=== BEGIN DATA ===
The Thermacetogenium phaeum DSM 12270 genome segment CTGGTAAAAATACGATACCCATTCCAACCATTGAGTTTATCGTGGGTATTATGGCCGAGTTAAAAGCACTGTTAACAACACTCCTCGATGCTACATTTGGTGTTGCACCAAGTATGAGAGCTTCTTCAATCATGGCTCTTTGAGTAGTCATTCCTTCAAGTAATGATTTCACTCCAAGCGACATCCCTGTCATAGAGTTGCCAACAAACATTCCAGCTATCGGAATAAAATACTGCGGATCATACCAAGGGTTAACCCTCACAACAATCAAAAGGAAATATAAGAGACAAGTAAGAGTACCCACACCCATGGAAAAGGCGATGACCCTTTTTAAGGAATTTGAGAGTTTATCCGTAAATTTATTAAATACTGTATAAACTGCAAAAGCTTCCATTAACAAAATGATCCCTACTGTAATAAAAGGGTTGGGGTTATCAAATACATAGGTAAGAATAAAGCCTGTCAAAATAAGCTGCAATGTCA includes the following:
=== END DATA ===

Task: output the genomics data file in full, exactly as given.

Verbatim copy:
The Thermacetogenium phaeum DSM 12270 genome segment CTGGTAAAAATACGATACCCATTCCAACCATTGAGTTTATCGTGGGTATTATGGCCGAGTTAAAAGCACTGTTAACAACACTCCTCGATGCTACATTTGGTGTTGCACCAAGTATGAGAGCTTCTTCAATCATGGCTCTTTGAGTAGTCATTCCTTCAAGTAATGATTTCACTCCAAGCGACATCCCTGTCATAGAGTTGCCAACAAACATTCCAGCTATCGGAATAAAATACTGCGGATCATACCAAGGGTTAACCCTCACAACAATCAAAAGGAAATATAAGAGACAAGTAAGAGTACCCACACCCATGGAAAAGGCGATGACCCTTTTTAAGGAATTTGAGAGTTTATCCGTAAATTTATTAAATACTGTATAAACTGCAAAAGCTTCCATTAACAAAATGATCCCTACTGTAATAAAAGGGTTGGGGTTATCAAATACATAGGTAAGAATAAAGCCTGTCAAAATAAGCTGCAATGTCA includes the following: